I know Big_Ern once posted the amino acied makeup of the various pollen species awhile back. I can't seem to find it anywhere!

Mikey <img src="/ubbthreads/images/graemlins/dance.gif" alt="" />

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#73392 - 12/29/05 08:01 AM Re: How Much Food Should A Glider Have In 24 Hours? [Re: ]
Anonymous
Unregistered


</font><blockquote><font class="small">Quote:</font><hr />

I feel that Dr. Hume's formula is worthless when it comes to formulating a captive gliders diet because he has not taken into consideration all the variables. Then again neither have the formulators of the captive glider diets we now use. So we are still all in a guessing game.

<hr /></blockquote><font class="post">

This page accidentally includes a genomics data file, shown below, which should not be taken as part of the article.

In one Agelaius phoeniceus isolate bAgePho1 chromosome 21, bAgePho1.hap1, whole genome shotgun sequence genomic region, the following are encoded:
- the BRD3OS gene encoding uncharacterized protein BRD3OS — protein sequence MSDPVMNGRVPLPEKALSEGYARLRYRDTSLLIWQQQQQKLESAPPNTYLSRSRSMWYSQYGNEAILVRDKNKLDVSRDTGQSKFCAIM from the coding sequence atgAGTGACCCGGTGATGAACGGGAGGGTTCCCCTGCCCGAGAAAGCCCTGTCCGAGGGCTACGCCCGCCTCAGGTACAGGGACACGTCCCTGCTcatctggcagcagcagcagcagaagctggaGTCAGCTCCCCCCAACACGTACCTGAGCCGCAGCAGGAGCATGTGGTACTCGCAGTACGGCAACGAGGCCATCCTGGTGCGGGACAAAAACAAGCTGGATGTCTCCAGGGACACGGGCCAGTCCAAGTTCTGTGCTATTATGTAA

Ahah - at first I thought the same thing, but actually, Humes does cover the variables. We can even determine the protein requirement amount of females and cover both variables (age, breeding) according to a helpful graph. On page 26 of Hume's puiblication there's a graph which shows the amount of protein required/absorbed (measured as a ratio of protein abosrbed to total organic matter consumed) for any breeding female marsupial (and he even mentions that the figures are relatively the same for eautherian mammals, which is quite interesting, with the only difference lying in marsupials requiring less protein during lactation than eutherians) starting from the female's early growth stages. (I'm assuming the male's protein requirements are either similar or encompass the first half of the graph, i.e. anything before gestation)